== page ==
This can be any kind of information found online, such as:
- social media accounts
- bank accounts
- business networks and systems.
Unauthorised access is often done with the intention of getting data for personal gain, or causing loss to another person.
It’s when someone:
- is no longer permitted to access systems or information and they do
- gets access to a system fraudulently, for example by guessing a password
- gains access to a system by brute force — by using automated software to guess things like:
- pins, and
- login details.
- uses social engineering to get access to something they shouldn’t have. Social engineering is when an attacker:
- gains someone’s trust and tricks them into giving them access or information they shouldn’t have
- researches a person or company and gets enough information to be able to either guess their passwords or get them reset to something the attacker chooses.
How to prevent unauthorised access
Here’s what you can do to reduce the likelihood of anyone getting unauthorised access to your computer system or network.
- Be aware of social engineering. Don’t give out any personal information unless you know exactly who’s asking for it and why they want it. If you’re not sure, ask.
- Choose unique passwords for your online accounts — don’t use the same password for every account you have. Consider using a password manager like KeePass to manage them.
- Turn on multifactor authentication for your online accounts.
- Always update your operating system and your apps when new versions are available. You can set this up to happen automatically with Windows and a lot of other applications like Office.
- Install antivirus and anti-ransomware software on your computer if you don’t already have it, and update it regularly.
- Scan for viruses regularly and clean up any infections straight away.
- Make sure that the answers to your account recovery questions aren’t easy to guess. Your answers don’t need to be factual, just something that you can remember.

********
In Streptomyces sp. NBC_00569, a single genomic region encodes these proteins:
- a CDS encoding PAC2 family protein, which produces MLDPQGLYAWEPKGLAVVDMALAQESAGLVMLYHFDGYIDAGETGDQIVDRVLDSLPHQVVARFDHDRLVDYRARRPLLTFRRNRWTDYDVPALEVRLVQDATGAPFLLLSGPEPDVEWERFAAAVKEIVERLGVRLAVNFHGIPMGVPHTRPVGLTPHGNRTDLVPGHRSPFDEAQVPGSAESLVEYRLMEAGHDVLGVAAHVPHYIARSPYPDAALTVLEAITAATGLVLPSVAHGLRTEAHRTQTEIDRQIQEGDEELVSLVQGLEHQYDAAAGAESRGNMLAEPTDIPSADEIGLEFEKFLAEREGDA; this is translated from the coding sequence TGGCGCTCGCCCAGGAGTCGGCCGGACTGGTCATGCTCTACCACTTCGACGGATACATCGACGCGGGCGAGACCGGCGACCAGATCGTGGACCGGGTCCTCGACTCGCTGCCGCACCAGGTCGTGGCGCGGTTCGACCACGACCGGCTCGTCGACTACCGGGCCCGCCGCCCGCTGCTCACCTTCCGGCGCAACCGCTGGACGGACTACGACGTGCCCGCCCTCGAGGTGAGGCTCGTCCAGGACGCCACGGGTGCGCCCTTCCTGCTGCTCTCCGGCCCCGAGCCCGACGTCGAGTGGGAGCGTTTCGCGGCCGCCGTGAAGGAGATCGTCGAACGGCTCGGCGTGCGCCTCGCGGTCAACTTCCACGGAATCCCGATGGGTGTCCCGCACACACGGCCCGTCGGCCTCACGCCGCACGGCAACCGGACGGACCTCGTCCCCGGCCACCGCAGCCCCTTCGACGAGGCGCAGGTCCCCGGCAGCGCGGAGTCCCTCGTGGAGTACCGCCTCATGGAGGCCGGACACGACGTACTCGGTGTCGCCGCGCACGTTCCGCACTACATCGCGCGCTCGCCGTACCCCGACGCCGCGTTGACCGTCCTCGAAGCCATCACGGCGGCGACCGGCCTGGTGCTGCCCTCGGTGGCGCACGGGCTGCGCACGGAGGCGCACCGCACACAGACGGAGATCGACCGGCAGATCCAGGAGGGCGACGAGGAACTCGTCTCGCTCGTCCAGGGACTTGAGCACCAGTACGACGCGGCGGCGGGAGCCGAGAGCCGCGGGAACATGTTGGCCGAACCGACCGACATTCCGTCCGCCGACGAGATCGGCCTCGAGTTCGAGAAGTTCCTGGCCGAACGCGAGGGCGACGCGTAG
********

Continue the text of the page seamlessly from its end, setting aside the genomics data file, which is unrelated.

- Be cautious when connecting your computer to unsecure networks like free WiFi or internet cafés.
If you have your own business, there are a few extra things you can consider.
- Limit your employees’ access to the systems and processes they need to do their job and no more. This is known as the principle of least privilege.
- Only give remote access to people within the business who need it. Put some controls around who can and can’t have it.
- Monitor your business network and systems for any unexpected login attempts.
- Keep an inventory of the devices on your network and make sure they’re secure.
- Don’t use generic passwords and logins — have a unique login for every user and update your passwords regularly.
If someone’s had unauthorised access to your system or network
What to do if your system or network has been accessed without your authorisation.
- Change the password for anything that was accessed without your permission.
- Contact the service provider for your online accounts — like your bank or your email provider. Let them know what’s happened and ask what they can do to help.
- Make sure you back up your files regularly. This includes the files on your computers, phones and any other devices you have. You can:
- do an 'offline' or 'cold' backup. Back up the data to an external hard drive and then remove the hard drive from your device
- do a cloud backup to Dropbox or a similar online hosting service.